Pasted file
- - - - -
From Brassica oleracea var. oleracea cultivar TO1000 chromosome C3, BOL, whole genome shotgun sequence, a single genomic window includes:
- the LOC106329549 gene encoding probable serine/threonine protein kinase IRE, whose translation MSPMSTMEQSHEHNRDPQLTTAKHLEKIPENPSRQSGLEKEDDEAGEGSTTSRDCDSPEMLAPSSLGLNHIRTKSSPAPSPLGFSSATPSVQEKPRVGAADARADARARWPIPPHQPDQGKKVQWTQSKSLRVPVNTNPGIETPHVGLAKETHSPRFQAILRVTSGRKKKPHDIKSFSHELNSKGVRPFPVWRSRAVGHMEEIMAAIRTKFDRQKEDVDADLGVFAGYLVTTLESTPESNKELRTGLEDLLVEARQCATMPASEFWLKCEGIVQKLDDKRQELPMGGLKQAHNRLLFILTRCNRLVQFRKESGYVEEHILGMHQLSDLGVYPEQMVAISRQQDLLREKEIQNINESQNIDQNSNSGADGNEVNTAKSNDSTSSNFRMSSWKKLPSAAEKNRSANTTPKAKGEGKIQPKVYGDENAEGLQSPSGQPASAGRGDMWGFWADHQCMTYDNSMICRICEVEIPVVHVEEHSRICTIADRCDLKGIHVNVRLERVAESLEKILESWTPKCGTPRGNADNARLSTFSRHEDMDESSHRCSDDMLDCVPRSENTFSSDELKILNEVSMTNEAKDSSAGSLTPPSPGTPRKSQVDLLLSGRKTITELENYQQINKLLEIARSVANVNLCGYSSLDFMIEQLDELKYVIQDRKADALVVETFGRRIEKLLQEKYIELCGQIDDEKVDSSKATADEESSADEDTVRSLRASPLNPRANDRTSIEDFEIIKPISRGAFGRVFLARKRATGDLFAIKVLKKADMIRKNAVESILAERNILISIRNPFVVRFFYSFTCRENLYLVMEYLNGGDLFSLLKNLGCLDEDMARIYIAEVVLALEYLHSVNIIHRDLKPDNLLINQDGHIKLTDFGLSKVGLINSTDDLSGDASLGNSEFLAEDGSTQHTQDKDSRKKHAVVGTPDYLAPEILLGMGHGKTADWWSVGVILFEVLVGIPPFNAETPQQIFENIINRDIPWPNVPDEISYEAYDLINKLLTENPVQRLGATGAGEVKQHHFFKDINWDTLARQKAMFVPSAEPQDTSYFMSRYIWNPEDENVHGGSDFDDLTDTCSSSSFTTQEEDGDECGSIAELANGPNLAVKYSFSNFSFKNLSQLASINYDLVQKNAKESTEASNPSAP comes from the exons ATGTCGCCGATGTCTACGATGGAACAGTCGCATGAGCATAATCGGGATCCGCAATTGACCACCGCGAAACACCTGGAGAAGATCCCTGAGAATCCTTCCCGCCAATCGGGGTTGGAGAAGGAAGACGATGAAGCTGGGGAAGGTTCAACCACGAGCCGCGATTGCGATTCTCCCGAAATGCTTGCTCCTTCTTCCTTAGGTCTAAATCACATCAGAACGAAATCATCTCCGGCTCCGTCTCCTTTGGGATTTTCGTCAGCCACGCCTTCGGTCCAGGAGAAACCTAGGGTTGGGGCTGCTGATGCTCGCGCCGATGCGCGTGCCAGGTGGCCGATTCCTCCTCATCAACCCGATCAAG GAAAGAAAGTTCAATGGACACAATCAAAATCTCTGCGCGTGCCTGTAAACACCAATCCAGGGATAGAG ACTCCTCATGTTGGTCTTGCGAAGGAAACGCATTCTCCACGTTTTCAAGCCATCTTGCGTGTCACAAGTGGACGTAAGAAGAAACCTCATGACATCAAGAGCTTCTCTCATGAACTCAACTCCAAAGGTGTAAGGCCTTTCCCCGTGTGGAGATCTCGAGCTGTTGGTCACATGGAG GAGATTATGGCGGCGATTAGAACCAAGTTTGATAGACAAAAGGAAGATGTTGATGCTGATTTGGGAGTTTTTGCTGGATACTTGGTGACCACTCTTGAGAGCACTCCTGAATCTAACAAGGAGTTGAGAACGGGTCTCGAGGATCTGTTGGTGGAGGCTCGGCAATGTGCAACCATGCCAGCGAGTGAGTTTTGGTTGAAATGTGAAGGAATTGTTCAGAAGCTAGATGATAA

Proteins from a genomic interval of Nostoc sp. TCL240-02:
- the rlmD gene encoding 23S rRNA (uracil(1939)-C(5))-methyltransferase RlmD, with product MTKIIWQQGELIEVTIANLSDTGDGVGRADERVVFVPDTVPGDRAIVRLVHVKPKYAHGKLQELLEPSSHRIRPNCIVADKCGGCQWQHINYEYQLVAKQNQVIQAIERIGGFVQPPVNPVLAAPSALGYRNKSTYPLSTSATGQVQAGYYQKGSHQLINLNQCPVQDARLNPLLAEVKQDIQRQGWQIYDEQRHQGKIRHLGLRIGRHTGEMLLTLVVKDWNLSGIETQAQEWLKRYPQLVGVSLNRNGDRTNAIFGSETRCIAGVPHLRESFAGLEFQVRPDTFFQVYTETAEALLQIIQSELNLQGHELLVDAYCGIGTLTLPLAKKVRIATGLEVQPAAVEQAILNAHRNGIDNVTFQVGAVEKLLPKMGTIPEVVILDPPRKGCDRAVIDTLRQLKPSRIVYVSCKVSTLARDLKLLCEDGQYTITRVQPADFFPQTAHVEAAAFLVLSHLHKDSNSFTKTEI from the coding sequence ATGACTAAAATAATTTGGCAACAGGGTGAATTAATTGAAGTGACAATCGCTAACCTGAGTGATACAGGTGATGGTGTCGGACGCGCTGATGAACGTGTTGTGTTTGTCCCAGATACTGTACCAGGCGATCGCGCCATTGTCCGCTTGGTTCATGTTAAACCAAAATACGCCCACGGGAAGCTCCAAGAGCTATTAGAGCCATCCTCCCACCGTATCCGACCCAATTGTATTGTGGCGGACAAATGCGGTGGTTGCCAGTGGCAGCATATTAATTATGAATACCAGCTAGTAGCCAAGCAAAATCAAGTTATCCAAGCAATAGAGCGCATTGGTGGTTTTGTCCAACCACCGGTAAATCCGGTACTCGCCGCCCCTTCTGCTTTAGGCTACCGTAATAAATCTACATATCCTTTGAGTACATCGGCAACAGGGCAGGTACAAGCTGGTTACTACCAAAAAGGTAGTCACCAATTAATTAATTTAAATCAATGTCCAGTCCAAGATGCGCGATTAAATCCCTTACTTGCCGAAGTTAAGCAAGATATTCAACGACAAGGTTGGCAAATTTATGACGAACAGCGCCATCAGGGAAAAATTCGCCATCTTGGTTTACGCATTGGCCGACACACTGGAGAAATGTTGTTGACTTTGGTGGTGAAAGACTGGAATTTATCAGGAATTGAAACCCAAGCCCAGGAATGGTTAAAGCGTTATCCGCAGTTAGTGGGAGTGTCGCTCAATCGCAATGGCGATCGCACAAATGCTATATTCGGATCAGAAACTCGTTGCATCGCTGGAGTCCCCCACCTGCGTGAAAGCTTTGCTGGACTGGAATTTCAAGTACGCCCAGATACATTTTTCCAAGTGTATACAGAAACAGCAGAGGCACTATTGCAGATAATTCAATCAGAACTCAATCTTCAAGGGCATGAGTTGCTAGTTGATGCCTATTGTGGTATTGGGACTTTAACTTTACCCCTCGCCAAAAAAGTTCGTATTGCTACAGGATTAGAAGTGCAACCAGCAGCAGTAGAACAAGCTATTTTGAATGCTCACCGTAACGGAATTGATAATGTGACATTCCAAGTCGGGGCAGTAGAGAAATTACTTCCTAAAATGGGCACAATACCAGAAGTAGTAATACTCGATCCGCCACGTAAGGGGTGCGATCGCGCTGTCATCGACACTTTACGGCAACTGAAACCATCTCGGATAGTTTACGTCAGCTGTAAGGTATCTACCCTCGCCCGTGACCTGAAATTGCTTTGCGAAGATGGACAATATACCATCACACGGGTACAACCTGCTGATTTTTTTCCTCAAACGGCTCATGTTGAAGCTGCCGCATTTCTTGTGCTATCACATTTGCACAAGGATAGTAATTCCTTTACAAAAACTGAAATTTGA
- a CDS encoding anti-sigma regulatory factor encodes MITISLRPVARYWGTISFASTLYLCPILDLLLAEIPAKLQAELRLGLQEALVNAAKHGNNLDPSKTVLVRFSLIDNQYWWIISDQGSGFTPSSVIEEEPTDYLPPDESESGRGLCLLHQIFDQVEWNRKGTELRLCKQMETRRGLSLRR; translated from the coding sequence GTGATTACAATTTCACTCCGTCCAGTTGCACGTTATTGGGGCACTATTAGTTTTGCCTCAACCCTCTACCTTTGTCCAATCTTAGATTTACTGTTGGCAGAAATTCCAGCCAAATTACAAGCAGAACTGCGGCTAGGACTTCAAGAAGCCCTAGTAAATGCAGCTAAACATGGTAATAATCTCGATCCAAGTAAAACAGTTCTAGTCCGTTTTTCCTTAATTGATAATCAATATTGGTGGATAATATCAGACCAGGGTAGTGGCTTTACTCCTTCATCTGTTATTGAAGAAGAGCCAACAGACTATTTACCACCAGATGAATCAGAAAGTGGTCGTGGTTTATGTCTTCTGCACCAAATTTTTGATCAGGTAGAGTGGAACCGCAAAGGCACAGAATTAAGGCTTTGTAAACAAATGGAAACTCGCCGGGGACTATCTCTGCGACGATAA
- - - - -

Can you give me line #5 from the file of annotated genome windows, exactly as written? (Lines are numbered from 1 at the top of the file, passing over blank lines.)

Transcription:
- a CDS encoding anti-sigma regulatory factor encodes MITISLRPVARYWGTISFASTLYLCPILDLLLAEIPAKLQAELRLGLQEALVNAAKHGNNLDPSKTVLVRFSLIDNQYWWIISDQGSGFTPSSVIEEEPTDYLPPDESESGRGLCLLHQIFDQVEWNRKGTELRLCKQMETRRGLSLRR; translated from the coding sequence GTGATTACAATTTCACTCCGTCCAGTTGCACGTTATTGGGGCACTATTAGTTTTGCCTCAACCCTCTACCTTTGTCCAATCTTAGATTTACTGTTGGCAGAAATTCCAGCCAAATTACAAGCAGAACTGCGGCTAGGACTTCAAGAAGCCCTAGTAAATGCAGCTAAACATGGTAATAATCTCGATCCAAGTAAAACAGTTCTAGTCCGTTTTTCCTTAATTGATAATCAATATTGGTGGATAATATCAGACCAGGGTAGTGGCTTTACTCCTTCATCTGTTATTGAAGAAGAGCCAACAGACTATTTACCACCAGATGAATCAGAAAGTGGTCGTGGTTTATGTCTTCTGCACCAAATTTTTGATCAGGTAGAGTGGAACCGCAAAGGCACAGAATTAAGGCTTTGTAAACAAATGGAAACTCGCCGGGGACTATCTCTGCGACGATAA